ISSN: 0970-938X (Print) | 0976-1683 (Electronic)

Biomedical Research

An International Journal of Medical Sciences

Liquid crystal soft robotic elements: Triggered 2d and 3d morphing

Joint Event on International Conference on Robotics and Automation & Biomaterials and Nanomaterials
October 22-23, 2018 | Frankfurt, Germany

Dirk J Broer

Eindhoven University of Technology, The Netherlands

Keynote : Biomed Res

DOI: 10.4066/biomedicalresearch-C6-015


Since their development in the 80’s of last century, reactive mesogens (RM’s) form a versatile class of soft matter materials that have find their way to a wealth of applications. The frozen-in molecular order of the polymer networks that they form upon polymerization brought a new dimension into liquid crystal technologies. Initially developed for their use as low shrinkage, low thermal stress coatings, the RM’s demonstrated their function especially in optical applications. The large, temperature-stable and adjustable birefringence was adopted by the display industry for many purposes, varying from viewing angle enhancement to optical-retarder based 3D imaging optics. Presently, advanced optical applications for augmented reality and astronomy lenses are drawing much attention as well their use for soft responsive elements by triggered 2D or 3D shape deformations. The use of RM’s for soft robotics applications is presently studied by many academic and industrial institutes. Triggered by heat, light or humidity the polymers change shape, surface structure or porosity. At Eindhoven University, we developed self-sustaining oscillators, cilia based micro-transport devices and haptic surfaces. Films deform from a flat to a complex, but pre-designed, shape with prospects to light-triggered origami and self-folding plastic elements. A completely new development relates to coatings that switch their surfaces from flat to corrugated with a preset topography. Or, in a different design, from dry to wet by controlled secretion of liquid. Properties that enable controlling properties as friction, grip, lubrication, stick, soil rejection, particle manipulation, etc. The lecture will discuss our newest developments in responsive liquid crystal polymer materials, giving a preliminary view on the future of RM’s with advanced applications in the fields of oscillatory films, smart coatings, soft robotics and haptics.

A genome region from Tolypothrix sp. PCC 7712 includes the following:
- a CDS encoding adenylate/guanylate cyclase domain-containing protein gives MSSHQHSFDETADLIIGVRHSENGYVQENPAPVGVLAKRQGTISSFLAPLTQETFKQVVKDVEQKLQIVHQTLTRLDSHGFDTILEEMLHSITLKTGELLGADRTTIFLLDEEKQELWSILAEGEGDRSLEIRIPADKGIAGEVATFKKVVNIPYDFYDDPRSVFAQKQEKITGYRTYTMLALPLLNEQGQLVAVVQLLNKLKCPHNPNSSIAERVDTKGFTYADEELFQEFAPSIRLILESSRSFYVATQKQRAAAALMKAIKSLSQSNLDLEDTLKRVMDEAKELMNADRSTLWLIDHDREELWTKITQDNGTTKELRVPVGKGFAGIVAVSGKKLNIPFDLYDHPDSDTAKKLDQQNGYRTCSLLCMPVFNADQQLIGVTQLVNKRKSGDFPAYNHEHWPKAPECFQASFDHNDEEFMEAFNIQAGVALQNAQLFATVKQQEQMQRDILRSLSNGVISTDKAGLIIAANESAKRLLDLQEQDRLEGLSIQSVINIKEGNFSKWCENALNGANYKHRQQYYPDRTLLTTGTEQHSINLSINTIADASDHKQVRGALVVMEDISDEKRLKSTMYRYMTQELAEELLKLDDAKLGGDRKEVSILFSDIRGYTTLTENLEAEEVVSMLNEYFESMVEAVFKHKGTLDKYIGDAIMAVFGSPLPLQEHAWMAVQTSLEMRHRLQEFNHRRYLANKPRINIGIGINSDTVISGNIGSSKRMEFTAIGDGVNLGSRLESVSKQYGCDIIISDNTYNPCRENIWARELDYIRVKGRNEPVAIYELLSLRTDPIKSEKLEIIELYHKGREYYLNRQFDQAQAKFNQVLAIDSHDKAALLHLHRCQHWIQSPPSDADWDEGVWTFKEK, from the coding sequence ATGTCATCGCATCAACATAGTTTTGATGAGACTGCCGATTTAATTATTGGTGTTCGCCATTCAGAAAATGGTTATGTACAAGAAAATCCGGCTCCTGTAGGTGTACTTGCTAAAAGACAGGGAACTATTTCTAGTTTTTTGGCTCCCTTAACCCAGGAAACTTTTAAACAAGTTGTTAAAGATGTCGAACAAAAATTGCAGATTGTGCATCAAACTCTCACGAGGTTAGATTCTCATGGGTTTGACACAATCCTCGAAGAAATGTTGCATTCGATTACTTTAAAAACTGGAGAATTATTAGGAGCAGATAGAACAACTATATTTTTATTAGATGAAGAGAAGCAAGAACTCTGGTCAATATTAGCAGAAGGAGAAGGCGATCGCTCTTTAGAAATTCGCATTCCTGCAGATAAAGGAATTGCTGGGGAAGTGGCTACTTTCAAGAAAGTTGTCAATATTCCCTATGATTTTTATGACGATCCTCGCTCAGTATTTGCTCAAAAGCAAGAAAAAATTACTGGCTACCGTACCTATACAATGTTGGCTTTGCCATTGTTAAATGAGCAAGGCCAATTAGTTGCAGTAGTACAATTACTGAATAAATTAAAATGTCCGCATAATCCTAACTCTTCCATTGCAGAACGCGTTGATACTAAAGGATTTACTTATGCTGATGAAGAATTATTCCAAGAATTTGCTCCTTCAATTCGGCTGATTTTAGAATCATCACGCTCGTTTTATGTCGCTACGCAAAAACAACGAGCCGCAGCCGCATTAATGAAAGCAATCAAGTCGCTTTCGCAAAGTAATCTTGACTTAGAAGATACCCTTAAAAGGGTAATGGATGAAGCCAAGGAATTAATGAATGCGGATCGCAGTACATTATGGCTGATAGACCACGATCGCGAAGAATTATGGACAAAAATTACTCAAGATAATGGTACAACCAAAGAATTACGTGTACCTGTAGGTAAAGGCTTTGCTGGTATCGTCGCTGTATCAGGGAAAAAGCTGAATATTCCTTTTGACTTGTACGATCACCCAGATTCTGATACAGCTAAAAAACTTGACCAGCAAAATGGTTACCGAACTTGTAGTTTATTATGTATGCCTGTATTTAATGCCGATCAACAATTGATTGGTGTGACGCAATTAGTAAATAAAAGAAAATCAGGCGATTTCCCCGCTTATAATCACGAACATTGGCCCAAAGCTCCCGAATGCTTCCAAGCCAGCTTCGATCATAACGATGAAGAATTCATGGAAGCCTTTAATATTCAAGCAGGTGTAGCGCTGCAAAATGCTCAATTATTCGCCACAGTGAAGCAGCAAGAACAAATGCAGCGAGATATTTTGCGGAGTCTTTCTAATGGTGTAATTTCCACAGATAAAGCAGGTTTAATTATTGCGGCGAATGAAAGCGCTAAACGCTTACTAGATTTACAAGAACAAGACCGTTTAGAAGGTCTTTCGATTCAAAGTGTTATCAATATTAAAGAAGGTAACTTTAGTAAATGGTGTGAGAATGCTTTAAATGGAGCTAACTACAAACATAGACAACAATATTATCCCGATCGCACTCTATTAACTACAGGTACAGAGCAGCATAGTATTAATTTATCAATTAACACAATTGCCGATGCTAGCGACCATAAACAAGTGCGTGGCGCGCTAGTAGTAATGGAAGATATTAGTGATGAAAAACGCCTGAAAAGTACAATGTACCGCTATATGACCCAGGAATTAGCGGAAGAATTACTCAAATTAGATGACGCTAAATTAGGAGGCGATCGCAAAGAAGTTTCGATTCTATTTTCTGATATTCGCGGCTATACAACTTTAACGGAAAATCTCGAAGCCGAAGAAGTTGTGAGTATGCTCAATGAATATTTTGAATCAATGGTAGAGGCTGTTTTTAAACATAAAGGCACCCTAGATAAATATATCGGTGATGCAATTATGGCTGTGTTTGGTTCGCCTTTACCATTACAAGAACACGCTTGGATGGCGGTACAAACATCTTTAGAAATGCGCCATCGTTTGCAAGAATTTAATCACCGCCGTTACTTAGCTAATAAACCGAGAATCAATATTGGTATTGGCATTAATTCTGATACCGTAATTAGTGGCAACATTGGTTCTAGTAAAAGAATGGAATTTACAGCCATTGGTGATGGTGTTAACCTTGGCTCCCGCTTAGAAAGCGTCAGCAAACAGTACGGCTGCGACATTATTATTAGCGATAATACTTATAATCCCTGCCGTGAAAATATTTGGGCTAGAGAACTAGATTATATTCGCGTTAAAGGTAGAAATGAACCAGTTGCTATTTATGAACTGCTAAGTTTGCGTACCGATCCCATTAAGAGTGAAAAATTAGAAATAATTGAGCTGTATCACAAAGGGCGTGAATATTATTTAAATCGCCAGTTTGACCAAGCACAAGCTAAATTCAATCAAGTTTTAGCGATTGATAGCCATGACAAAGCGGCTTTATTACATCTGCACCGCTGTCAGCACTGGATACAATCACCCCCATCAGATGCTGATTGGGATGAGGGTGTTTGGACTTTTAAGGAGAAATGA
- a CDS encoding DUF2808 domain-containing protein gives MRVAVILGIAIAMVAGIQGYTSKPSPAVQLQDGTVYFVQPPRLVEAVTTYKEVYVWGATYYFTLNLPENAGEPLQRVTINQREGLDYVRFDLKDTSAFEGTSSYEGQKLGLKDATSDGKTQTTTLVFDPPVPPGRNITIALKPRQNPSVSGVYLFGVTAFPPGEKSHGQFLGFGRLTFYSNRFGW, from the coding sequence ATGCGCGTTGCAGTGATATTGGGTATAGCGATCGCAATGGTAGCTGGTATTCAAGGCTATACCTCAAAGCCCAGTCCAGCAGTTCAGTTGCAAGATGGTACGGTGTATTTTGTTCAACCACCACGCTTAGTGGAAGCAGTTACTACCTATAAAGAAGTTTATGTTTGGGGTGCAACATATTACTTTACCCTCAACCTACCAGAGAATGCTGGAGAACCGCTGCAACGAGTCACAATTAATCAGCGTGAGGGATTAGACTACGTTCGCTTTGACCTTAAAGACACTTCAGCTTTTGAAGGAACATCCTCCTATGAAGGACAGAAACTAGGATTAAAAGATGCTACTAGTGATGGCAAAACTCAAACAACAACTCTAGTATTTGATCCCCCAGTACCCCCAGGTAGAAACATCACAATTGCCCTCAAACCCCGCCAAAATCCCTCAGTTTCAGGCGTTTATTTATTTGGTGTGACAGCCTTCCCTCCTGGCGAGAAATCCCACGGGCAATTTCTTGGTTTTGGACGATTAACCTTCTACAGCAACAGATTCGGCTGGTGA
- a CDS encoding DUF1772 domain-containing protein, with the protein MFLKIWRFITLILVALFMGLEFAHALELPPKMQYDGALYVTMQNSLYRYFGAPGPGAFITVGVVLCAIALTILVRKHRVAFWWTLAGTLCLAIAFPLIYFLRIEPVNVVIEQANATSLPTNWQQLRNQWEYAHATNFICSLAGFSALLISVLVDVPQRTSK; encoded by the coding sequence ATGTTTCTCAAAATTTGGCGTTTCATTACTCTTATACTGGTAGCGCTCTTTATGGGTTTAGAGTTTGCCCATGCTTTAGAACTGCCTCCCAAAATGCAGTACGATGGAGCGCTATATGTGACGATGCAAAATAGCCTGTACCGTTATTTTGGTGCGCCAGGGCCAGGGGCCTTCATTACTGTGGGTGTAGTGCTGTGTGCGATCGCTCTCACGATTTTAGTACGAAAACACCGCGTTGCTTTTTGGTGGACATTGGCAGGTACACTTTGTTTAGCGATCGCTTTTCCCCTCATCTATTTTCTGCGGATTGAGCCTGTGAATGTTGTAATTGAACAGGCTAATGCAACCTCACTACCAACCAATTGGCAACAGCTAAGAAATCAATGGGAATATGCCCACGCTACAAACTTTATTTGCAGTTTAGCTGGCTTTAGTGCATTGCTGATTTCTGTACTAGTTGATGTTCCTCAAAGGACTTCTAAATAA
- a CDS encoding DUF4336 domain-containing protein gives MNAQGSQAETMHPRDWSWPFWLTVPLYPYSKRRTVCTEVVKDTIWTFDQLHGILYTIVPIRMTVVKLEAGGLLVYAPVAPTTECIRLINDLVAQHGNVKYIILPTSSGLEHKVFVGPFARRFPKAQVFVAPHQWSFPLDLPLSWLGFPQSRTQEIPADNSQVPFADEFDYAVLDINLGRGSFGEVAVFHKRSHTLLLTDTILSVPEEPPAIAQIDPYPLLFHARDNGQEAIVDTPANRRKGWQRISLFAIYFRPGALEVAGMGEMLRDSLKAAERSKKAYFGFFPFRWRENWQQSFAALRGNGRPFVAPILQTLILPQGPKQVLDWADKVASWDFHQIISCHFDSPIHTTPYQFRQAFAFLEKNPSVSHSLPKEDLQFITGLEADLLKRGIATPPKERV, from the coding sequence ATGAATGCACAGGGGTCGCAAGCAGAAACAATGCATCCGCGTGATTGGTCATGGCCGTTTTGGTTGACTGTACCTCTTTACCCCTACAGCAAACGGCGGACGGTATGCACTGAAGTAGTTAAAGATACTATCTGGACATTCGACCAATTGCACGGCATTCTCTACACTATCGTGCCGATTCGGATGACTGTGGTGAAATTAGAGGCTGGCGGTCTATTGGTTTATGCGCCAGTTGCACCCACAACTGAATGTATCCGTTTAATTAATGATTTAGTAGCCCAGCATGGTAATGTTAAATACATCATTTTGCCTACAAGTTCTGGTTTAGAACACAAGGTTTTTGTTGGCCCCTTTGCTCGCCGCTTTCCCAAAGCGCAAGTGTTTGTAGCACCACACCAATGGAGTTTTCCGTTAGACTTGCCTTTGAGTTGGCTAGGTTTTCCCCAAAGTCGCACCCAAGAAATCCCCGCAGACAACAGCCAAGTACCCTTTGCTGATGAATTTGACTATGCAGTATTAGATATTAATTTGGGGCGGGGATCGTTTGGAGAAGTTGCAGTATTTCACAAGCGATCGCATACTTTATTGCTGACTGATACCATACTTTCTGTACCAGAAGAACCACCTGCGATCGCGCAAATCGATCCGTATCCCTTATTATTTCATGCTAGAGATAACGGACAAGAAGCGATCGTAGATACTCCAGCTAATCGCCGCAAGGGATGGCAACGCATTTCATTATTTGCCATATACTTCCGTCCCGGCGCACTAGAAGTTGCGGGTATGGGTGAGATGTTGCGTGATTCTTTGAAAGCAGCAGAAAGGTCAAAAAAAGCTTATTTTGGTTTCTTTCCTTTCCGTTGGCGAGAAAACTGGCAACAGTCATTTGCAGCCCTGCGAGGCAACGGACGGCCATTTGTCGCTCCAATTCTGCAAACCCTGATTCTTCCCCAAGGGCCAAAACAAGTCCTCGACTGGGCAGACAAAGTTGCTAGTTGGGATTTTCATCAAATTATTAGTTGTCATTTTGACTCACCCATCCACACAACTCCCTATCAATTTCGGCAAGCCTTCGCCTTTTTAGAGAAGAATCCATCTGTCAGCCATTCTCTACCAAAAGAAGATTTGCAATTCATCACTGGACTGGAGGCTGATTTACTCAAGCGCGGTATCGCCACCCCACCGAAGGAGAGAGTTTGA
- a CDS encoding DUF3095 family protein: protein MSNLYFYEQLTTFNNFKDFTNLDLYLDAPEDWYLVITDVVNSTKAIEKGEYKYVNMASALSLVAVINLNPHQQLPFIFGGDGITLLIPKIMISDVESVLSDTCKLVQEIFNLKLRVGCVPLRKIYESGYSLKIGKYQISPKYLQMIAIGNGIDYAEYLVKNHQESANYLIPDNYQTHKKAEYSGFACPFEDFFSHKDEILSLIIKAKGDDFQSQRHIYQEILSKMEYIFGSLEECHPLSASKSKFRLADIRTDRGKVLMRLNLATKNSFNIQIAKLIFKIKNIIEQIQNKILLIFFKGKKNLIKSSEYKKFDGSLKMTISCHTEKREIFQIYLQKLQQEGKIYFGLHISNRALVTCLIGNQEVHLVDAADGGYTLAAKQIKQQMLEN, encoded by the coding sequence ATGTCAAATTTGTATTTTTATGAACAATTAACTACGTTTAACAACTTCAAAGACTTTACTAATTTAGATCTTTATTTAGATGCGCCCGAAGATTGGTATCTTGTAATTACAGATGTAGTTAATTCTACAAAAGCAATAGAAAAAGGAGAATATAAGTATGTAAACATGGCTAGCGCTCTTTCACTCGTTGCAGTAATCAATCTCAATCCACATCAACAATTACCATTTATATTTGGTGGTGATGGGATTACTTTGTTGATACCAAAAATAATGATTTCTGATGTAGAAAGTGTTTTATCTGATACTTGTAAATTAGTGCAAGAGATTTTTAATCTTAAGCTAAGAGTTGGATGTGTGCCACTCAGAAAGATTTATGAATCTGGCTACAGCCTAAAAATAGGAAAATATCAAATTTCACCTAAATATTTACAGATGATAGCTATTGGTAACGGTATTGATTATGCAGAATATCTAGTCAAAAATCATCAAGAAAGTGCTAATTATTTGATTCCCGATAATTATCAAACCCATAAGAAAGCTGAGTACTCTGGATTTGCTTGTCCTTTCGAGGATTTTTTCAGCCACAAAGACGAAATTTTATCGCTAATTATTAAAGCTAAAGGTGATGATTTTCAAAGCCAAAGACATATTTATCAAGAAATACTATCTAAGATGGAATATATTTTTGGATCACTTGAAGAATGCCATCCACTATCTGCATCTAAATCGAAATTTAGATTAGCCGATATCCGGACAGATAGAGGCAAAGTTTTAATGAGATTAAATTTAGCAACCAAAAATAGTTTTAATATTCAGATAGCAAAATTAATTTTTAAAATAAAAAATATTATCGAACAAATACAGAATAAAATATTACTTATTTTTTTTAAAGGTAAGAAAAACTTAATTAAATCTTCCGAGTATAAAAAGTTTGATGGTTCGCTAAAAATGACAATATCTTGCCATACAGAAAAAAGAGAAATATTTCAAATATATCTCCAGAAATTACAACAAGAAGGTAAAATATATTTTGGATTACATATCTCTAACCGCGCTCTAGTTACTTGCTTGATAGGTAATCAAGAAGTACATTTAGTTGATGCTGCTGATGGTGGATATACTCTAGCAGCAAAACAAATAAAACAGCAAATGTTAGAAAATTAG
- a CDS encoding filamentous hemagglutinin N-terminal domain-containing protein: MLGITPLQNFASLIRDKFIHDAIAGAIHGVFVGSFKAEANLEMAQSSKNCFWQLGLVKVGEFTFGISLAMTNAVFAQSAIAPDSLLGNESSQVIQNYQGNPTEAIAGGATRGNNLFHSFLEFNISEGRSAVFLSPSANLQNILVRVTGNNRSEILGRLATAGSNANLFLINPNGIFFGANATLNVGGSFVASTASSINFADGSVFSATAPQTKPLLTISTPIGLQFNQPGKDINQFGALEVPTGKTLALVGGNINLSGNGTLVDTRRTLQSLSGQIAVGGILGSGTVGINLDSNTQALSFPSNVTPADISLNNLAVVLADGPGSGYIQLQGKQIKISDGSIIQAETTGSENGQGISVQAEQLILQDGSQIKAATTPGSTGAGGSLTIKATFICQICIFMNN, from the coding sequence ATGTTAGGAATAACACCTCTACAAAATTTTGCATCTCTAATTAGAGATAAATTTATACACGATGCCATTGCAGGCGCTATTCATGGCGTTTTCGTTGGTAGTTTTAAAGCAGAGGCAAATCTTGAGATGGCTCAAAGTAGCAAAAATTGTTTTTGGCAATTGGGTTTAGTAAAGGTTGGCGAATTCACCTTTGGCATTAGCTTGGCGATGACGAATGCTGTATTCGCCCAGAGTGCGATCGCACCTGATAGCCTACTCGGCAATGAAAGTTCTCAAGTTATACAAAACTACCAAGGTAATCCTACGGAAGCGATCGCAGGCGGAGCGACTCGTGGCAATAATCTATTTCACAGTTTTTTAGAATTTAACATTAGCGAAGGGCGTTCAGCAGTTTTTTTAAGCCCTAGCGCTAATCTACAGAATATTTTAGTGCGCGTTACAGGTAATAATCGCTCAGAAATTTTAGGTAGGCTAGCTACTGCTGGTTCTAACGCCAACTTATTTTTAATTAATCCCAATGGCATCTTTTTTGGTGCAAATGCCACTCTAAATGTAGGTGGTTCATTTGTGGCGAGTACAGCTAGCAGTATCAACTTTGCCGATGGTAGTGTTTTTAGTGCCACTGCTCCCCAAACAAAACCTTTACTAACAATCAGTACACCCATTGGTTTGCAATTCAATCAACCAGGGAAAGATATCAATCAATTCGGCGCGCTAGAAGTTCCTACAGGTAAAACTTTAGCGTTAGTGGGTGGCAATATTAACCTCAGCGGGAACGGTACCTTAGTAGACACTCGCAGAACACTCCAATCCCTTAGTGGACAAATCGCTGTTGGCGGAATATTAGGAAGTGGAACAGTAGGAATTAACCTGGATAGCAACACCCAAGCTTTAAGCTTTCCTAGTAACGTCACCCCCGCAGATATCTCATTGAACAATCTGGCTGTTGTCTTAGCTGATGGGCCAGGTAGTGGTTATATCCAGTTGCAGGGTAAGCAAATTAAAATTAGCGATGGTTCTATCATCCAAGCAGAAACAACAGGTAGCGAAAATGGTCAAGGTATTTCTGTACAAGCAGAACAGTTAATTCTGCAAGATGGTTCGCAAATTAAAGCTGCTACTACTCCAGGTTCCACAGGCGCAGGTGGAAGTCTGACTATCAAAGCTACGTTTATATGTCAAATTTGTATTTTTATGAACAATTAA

Dirk J Broer is materials scientist specialized in polymer structuring. He joined Philips (Eindhoven, Netherlands) in 1973 where he developed materials for data storage, telecommunication and display optics. From 2003 to 2010 he was senior research fellow and vice president at the Philips Research Laboratories. In 2010, he was appointed as fulltime professor in Eindhoven to chair the Department Functional Organic Materials with a research emphasis on clean technologies as energy harvesting, water treatment and healthcare. From 2015 he is staff member at the Institute for Complex Molecular Systems in Eindhoven and coordinates a program on responsive soft materials. He founded the Institute of Device Integrated Responsive Materials, a joint initiative of South China Normal University and Eindhoven University of Technology. Broer is member of the Royal Netherlands Academy of Arts and Sciences. In total, he has 275 publications in peer reviewed journals and more than 120 US patents. 

E-mail: [email protected]


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